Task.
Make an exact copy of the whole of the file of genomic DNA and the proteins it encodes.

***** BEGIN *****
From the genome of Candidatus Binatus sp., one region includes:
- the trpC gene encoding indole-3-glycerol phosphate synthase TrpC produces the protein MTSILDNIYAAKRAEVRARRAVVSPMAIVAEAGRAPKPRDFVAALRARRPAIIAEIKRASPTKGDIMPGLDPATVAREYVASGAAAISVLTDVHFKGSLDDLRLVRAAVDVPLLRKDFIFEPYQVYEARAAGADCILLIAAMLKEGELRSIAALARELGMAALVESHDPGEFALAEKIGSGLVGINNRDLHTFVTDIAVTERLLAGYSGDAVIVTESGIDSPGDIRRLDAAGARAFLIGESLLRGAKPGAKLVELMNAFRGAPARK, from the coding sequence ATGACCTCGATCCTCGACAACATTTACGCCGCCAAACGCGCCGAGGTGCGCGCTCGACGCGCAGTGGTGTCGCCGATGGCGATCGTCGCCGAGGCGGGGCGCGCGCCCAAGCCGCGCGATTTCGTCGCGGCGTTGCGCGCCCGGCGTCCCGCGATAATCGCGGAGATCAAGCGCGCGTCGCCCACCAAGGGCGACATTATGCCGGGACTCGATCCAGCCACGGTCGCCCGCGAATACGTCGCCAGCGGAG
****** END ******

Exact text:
From the genome of Candidatus Binatus sp., one region includes:
- the trpC gene encoding indole-3-glycerol phosphate synthase TrpC produces the protein MTSILDNIYAAKRAEVRARRAVVSPMAIVAEAGRAPKPRDFVAALRARRPAIIAEIKRASPTKGDIMPGLDPATVAREYVASGAAAISVLTDVHFKGSLDDLRLVRAAVDVPLLRKDFIFEPYQVYEARAAGADCILLIAAMLKEGELRSIAALARELGMAALVESHDPGEFALAEKIGSGLVGINNRDLHTFVTDIAVTERLLAGYSGDAVIVTESGIDSPGDIRRLDAAGARAFLIGESLLRGAKPGAKLVELMNAFRGAPARK, from the coding sequence ATGACCTCGATCCTCGACAACATTTACGCCGCCAAACGCGCCGAGGTGCGCGCTCGACGCGCAGTGGTGTCGCCGATGGCGATCGTCGCCGAGGCGGGGCGCGCGCCCAAGCCGCGCGATTTCGTCGCGGCGTTGCGCGCCCGGCGTCCCGCGATAATCGCGGAGATCAAGCGCGCGTCGCCCACCAAGGGCGACATTATGCCGGGACTCGATCCAGCCACGGTCGCCCGCGAATACGTCGCCAGCGGAG